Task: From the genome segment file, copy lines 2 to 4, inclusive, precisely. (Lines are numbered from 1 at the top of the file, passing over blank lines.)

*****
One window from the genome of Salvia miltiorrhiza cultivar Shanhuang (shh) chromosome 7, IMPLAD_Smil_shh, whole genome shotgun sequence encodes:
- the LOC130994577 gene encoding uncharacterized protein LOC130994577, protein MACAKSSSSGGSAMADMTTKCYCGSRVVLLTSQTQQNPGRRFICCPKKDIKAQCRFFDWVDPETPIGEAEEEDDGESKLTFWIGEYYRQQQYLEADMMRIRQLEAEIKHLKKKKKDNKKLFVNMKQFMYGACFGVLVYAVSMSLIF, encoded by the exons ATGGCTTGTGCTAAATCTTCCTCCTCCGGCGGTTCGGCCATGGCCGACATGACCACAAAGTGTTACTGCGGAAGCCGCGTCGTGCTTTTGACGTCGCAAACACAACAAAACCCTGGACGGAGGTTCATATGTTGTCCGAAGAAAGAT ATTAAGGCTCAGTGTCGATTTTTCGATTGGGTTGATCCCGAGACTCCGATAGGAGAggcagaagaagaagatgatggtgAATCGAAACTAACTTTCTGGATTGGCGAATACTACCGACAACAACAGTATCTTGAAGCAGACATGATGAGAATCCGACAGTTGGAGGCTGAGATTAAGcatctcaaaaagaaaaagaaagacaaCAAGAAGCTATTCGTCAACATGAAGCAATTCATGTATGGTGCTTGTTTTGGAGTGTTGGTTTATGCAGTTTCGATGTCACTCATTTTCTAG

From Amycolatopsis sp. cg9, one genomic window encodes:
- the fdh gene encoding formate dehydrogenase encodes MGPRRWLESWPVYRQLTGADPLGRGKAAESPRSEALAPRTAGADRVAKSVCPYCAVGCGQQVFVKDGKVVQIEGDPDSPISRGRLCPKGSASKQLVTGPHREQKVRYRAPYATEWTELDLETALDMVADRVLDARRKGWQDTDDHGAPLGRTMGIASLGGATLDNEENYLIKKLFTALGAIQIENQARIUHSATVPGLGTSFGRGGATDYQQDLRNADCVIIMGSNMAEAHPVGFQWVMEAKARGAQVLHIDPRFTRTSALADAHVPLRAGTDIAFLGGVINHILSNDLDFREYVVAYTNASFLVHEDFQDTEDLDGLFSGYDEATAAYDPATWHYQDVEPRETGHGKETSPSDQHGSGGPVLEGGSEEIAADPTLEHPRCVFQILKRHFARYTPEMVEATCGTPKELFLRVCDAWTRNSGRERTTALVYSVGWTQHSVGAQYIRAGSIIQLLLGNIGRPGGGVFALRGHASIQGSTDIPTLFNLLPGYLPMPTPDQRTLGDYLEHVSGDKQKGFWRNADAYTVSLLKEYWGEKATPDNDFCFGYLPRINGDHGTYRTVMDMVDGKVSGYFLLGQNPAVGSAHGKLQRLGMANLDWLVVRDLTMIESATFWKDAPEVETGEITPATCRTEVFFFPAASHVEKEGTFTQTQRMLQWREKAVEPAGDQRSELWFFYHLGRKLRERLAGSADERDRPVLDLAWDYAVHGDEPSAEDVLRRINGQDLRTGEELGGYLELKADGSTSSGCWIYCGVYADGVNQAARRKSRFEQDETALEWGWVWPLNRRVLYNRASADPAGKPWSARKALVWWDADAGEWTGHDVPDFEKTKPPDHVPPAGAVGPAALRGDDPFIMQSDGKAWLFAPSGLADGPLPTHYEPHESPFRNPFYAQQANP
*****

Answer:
- the LOC130994577 gene encoding uncharacterized protein LOC130994577, protein MACAKSSSSGGSAMADMTTKCYCGSRVVLLTSQTQQNPGRRFICCPKKDIKAQCRFFDWVDPETPIGEAEEEDDGESKLTFWIGEYYRQQQYLEADMMRIRQLEAEIKHLKKKKKDNKKLFVNMKQFMYGACFGVLVYAVSMSLIF, encoded by the exons ATGGCTTGTGCTAAATCTTCCTCCTCCGGCGGTTCGGCCATGGCCGACATGACCACAAAGTGTTACTGCGGAAGCCGCGTCGTGCTTTTGACGTCGCAAACACAACAAAACCCTGGACGGAGGTTCATATGTTGTCCGAAGAAAGAT ATTAAGGCTCAGTGTCGATTTTTCGATTGGGTTGATCCCGAGACTCCGATAGGAGAggcagaagaagaagatgatggtgAATCGAAACTAACTTTCTGGATTGGCGAATACTACCGACAACAACAGTATCTTGAAGCAGACATGATGAGAATCCGACAGTTGGAGGCTGAGATTAAGcatctcaaaaagaaaaagaaagacaaCAAGAAGCTATTCGTCAACATGAAGCAATTCATGTATGGTGCTTGTTTTGGAGTGTTGGTTTATGCAGTTTCGATGTCACTCATTTTCTAG

From Amycolatopsis sp. cg9, one genomic window encodes:
- the fdh gene encoding formate dehydrogenase encodes MGPRRWLESWPVYRQLTGADPLGRGKAAESPRSEALAPRTAGADRVAKSVCPYCAVGCGQQVFVKDGKVVQIEGDPDSPISRGRLCPKGSASKQLVTGPHREQKVRYRAPYATEWTELDLETALDMVADRVLDARRKGWQDTDDHGAPLGRTMGIASLGGATLDNEENYLIKKLFTALGAIQIENQARIUHSATVPGLGTSFGRGGATDYQQDLRNADCVIIMGSNMAEAHPVGFQWVMEAKARGAQVLHIDPRFTRTSALADAHVPLRAGTDIAFLGGVINHILSNDLDFREYVVAYTNASFLVHEDFQDTEDLDGLFSGYDEATAAYDPATWHYQDVEPRETGHGKETSPSDQHGSGGPVLEGGSEEIAADPTLEHPRCVFQILKRHFARYTPEMVEATCGTPKELFLRVCDAWTRNSGRERTTALVYSVGWTQHSVGAQYIRAGSIIQLLLGNIGRPGGGVFALRGHASIQGSTDIPTLFNLLPGYLPMPTPDQRTLGDYLEHVSGDKQKGFWRNADAYTVSLLKEYWGEKATPDNDFCFGYLPRINGDHGTYRTVMDMVDGKVSGYFLLGQNPAVGSAHGKLQRLGMANLDWLVVRDLTMIESATFWKDAPEVETGEITPATCRTEVFFFPAASHVEKEGTFTQTQRMLQWREKAVEPAGDQRSELWFFYHLGRKLRERLAGSADERDRPVLDLAWDYAVHGDEPSAEDVLRRINGQDLRTGEELGGYLELKADGSTSSGCWIYCGVYADGVNQAARRKSRFEQDETALEWGWVWPLNRRVLYNRASADPAGKPWSARKALVWWDADAGEWTGHDVPDFEKTKPPDHVPPAGAVGPAALRGDDPFIMQSDGKAWLFAPSGLADGPLPTHYEPHESPFRNPFYAQQANP